‘Vast complementarity’ in U.S.-India economies: top U.S. official

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Assistant Secretary for South and Central Asia and Special Representative for Afghanistan and Pakistan Alice G. Wells. (Photo: State Department)

The economies of the United States and India greatly complement each other but more must be done to enhance the relationship, according to the top State Department official in charge of South Asia.

Speaking at the U.S.-India Business Council meeting today, Alice G. Wells, Acting Assistant Secretary for South and Central Asian Affairs and Acting Special Representative for Afghanistan and Pakistan, noted the “vast complementarity’ in the economies of the two democracies.

Wells was speaking at the ‘Road to the Global Entrepreneurship Summit’ (GES) Conclave’ organized by the U.S. – India Business Council, at the U.S. Chamber of Commerce in Washington, D.C. The GES is an annual entrepreneurship gathering that convenes emerging entrepreneurs and investors, linking them to governments and showcasing projects, ideas, and new opportunities for investment.

This year, the United States is co-hosting GES with India.

In her speech, Wells dwelt on the 70-year relationship between India and the U.S., and pointed to the nearly 4 million Indian-Americans in this country, and praised their entrepreneurial spirit. Civil liberties and fundamental values drive that strategic convergence of interests, she said, pointing to President Trump\s first meeting with Prime Minister Modi as setting the “positive tone and an ambitious agenda for strengthening our bilateral ties, particularly in the areas of defense, energy, and trade.”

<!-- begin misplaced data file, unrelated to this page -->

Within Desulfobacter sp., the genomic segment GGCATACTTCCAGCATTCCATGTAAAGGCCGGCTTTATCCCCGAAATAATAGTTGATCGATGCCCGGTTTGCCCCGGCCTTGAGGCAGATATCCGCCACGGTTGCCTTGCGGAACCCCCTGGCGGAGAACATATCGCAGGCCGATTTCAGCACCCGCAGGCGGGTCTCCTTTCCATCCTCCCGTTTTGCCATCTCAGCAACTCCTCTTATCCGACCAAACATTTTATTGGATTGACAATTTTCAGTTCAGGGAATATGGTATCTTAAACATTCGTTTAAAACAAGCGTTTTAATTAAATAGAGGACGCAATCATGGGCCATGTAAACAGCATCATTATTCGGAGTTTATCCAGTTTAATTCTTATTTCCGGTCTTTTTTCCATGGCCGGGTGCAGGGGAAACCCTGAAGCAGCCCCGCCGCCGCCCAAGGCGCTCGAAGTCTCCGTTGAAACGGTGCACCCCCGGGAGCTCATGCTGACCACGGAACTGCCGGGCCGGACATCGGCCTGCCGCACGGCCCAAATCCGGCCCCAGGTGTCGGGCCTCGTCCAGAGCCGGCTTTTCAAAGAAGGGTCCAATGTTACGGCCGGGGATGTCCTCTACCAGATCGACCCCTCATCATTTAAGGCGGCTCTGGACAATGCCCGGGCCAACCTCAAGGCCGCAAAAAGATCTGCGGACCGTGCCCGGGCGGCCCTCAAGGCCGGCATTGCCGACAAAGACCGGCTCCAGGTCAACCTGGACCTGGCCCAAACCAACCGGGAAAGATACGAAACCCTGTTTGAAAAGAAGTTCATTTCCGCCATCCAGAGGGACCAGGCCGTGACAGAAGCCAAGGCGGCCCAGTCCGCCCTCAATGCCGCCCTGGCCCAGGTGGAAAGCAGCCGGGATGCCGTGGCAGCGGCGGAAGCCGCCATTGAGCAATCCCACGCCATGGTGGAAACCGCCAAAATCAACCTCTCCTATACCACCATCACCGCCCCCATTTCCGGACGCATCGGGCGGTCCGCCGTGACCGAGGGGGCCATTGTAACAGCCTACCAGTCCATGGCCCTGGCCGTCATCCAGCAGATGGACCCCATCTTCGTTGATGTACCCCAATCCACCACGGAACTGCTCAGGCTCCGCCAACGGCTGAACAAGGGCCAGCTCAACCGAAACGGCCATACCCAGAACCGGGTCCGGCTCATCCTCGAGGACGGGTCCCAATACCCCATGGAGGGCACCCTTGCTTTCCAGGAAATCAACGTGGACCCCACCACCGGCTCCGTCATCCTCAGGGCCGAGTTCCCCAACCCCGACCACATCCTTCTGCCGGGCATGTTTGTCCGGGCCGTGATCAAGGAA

Noting the balance of trade in favor of India, Wells indicated that the 350 million middle class in that country held ‘extraordinary potential’ for balancing that gap.

“Emerging middle-class consumers will have new demands in areas such as education, health care, and financial and professional services — fields where U.S. companies have much to offer,” as does the food and agricultural industry in this country. She also dwelt on the aviation and energy sectors as areas ripe for expansion, noting the recent purchases by SpiceJet and Jet Airways of Boeing aircraft; and India being the third-largest energy consumer.

“Many have questioned how Make America Great here and Made in India can be compatible, and indeed, we do need to do more to balance the U.S. trade deficit with India, which totaled nearly $30 billion last year,” Wells noted. But powerful examples exist “of the vast complementarity of our economy,” she said, and the Global Entrepreneurship Summit is an opportunity to highlight that complementarity.

“As we launch the “Road to GES: U.S. Series” in communities throughout the nation, we aim to share first-hand the best practices of the U.S. start-up ecosystem and the innovation and new perspectives of Indian entrepreneurs that can generate new approaches to 21st century problem sets and contribute to job growth and prosperity in both our countries,” said Wells.

Entrepreneurs would be a big part of the solution to creating the one million new jobs India needs every month to employ its rapidly growing labor force, Wells said. She will be attending the GES Nov. 28-30 in Hyderabad.